A larger medical kit can be kept in patrol cars or sent with teams engaging in high risk activities. These kits should contain two (or more) medical kits, wrapped separately, and used only for penetrating traumas; a CPR mask; self-adherent cohesive bandages; a splint; nonadherent dressings; bandage strips or wound closure tape; 4 x 4 gauze pads; tape; elastic wraps; safety pins; space blankets; EMT shears; cold compresses; medications (acetaminophen, ibuprofen, triple antibiotic ointment, aspirin); artificial tears (saline); antiseptic solution; alcohol gel; and an Automated External Defibrillator (AED) is recommended for use by trained officers, if available.
Downed Officer Kit
The TacMed™ Downed Officer Kit (DOK) is a compact kit which contains the items essential for treatment of serious injuries encountered by law enforcement while fitting in a cargo pocket or glove box. It can also mount to a roll bar/protective shield in a patrol car or tactical vehicle. The DOK is packed in a heavyweight resealable bag, allowing easy replacement of individual kit items. Kit components can also be periodically inspected without damaging the integrity of the packaging. The kit’s contents can be modified to meet your individual requirements or several prepacked kits are available with or without hemostatic agents. It costs $39.90 (standard kit), www.tacmedsolutions.com/product/downed-officer-kit/.
The Eagle IFAK is a compact, versatile, individual first aid kit which offers both MOLLE/PALS-style connectors to attach to an assault vest/body armor and an upper or lower mounted 2.25" belt loop attachment to secure the kit in the high or low position on your duty/pistol belt – all in one carrying platform. The smallest IFAK in the North American Rescue product line, the Eagle IFAK contains all of the essential equipment for point of wounding and self-aid/buddy-aid care to address penetrating, blast or other traumatic injuries. Featuring a Quick Pull Tab, the carrying bag easily opens to reveal the removable kit with just one hand. The kit has a unique, detachable shock cord inner panel which can be adjusted to carry different components and provides easy access to the contents. Available from North American Rescue, it costs $204.99, www.narescue.com/eagle-ifak.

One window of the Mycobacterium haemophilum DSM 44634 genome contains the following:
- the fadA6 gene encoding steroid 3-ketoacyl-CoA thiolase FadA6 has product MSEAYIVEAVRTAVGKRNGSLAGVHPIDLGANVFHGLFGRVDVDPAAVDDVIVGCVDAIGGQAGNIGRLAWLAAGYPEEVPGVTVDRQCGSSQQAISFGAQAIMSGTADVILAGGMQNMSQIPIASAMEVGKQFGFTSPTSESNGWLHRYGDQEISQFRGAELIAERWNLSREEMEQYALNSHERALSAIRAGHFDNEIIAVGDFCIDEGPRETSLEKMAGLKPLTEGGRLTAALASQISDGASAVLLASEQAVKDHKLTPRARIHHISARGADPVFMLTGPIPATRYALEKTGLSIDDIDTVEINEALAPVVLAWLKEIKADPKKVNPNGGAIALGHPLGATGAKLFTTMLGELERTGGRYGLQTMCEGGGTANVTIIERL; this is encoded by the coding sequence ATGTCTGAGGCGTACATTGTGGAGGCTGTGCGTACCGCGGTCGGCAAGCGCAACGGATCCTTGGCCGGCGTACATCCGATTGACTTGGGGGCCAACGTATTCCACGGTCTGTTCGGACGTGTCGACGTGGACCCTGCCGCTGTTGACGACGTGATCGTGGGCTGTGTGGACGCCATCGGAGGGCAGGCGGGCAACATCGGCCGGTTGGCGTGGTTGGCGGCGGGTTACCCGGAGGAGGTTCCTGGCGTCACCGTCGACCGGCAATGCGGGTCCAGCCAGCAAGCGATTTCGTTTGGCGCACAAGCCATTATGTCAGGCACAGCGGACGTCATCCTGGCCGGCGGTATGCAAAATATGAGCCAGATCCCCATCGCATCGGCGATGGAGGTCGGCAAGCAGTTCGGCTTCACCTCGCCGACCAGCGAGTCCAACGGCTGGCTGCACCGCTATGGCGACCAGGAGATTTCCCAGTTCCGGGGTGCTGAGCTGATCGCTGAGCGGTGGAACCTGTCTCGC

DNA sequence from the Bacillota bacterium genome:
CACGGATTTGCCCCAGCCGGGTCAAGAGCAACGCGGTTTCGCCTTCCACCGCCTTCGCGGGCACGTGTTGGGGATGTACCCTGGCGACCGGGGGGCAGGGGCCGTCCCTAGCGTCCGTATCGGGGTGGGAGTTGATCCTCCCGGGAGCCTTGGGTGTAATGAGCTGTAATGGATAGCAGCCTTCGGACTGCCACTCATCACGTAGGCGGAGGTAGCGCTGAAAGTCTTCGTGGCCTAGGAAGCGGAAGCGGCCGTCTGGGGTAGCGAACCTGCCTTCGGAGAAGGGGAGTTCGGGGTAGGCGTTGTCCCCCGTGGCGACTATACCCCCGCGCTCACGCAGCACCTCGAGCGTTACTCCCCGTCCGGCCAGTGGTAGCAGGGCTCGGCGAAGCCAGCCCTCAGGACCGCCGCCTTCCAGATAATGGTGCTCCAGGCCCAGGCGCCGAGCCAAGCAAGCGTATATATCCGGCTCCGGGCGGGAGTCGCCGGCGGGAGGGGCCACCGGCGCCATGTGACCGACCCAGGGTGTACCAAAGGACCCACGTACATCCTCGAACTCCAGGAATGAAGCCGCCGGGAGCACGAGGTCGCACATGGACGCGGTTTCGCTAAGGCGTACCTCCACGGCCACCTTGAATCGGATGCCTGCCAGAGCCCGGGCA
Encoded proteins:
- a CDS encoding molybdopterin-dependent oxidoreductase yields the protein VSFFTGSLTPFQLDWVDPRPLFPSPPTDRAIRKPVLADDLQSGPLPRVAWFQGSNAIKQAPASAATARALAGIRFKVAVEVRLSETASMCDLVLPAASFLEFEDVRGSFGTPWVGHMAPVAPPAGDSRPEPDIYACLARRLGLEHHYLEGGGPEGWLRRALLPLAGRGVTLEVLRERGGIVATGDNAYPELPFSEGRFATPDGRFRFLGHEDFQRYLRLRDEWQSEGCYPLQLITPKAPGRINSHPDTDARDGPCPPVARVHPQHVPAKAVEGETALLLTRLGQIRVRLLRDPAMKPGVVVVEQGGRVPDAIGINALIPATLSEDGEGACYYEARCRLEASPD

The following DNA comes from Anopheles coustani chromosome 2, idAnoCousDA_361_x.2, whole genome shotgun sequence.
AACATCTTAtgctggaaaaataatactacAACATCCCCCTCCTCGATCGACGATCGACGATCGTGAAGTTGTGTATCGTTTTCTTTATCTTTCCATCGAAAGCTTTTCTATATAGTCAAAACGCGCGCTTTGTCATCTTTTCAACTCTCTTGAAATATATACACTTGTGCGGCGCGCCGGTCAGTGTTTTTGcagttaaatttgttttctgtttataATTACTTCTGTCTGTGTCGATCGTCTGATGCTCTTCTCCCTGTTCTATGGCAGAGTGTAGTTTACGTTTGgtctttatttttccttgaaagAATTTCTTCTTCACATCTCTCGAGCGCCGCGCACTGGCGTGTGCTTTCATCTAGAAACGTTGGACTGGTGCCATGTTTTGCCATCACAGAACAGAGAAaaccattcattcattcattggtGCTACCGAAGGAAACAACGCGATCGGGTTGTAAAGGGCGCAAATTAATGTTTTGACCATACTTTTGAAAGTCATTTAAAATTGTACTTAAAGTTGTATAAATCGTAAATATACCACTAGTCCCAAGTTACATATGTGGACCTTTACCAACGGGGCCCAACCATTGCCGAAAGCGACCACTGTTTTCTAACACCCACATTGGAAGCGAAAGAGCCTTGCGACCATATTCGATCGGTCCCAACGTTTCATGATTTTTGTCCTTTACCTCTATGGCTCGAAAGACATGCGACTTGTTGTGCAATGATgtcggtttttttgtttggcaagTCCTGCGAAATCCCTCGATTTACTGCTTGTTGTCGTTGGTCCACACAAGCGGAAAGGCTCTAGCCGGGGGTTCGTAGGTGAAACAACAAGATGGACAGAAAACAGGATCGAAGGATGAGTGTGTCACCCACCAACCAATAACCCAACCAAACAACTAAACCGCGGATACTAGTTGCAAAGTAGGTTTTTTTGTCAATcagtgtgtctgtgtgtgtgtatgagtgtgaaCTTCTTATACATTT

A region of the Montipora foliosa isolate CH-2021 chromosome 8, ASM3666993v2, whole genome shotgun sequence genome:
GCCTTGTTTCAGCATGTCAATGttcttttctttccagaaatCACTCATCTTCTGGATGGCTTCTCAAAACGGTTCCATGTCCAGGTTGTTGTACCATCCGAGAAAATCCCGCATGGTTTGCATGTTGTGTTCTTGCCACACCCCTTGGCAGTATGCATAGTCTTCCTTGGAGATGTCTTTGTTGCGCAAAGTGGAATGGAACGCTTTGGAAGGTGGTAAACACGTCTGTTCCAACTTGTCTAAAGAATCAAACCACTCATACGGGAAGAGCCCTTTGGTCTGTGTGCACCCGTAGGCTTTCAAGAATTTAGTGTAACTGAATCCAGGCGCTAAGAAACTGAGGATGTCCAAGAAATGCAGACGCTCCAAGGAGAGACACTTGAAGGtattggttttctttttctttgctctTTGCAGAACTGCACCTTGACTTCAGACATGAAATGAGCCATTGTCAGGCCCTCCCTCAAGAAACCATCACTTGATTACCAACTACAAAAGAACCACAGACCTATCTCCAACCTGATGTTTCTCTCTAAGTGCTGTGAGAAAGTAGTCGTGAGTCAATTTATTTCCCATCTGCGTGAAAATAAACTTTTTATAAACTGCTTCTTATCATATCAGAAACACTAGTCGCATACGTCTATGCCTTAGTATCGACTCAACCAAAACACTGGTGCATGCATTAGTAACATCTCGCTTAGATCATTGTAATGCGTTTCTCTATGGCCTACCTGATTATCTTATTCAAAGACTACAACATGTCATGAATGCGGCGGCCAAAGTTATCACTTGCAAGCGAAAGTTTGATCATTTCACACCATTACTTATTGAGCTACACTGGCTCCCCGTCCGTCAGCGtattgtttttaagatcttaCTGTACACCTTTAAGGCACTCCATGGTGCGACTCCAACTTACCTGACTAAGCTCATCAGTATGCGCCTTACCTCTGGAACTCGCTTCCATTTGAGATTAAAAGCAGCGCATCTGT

The patented Combat Application Tourniquet (C-A-T) utilizes a durable windlass system with a free-moving internal band providing true circumferential pressure to the extremity. Once adequately tightened, bleeding will cease and the windlass is locked into place. A hook and loop windlass retention strap is then applied, securing the windlass to maintain pressure during casualty evacuation. The C-A-T’s unique dual securing system avoids the use of screws and clips which can become difficult to operate under survival stress or where fine motor skills are compromised. Also available from North American Rescue, it costs $29.99, www.narescue.com/combat-application-tourniquet-c-a-t.
TACOPS Rolling Mass Casualty Kit
TSSi’s Rolling Mass Casualty Kit was designed for civilian first responders to use in any location where large crowds typically gather. A large rolling duffle with removable shoulder straps enables the kit to be easily transported over long distances. Inside are ten removable trauma pouches, each capable of treating three to four casualties with traumatic injuries. Two additional pouches contain larger abdominal bandages and hypothermia blankets. Within the lid are multiple moldable splints and burn/ blast dressings. On either side of the inner compartment are six disposable poleless litters. Manufactured by TSSi, it is available at https://issuu.com/tssiops/docs/rmck_ts_05162016.
The Patrol Officer Casualty Kit for Emergency Trauma (POCKET) puts the tools to immediately respond to a major trauma in a package designed to fit in small spaces (4.5" x 4.5" x 2") and weighs less than a pound. Easy opening, each component is individually vacuum sealed and packaged as one kit for quick deployment. Manufactured by H&H Medical Corporation, it costs $37.50, http://buyhandh.com/collections/all/products/pocket-law-enforcement-kit.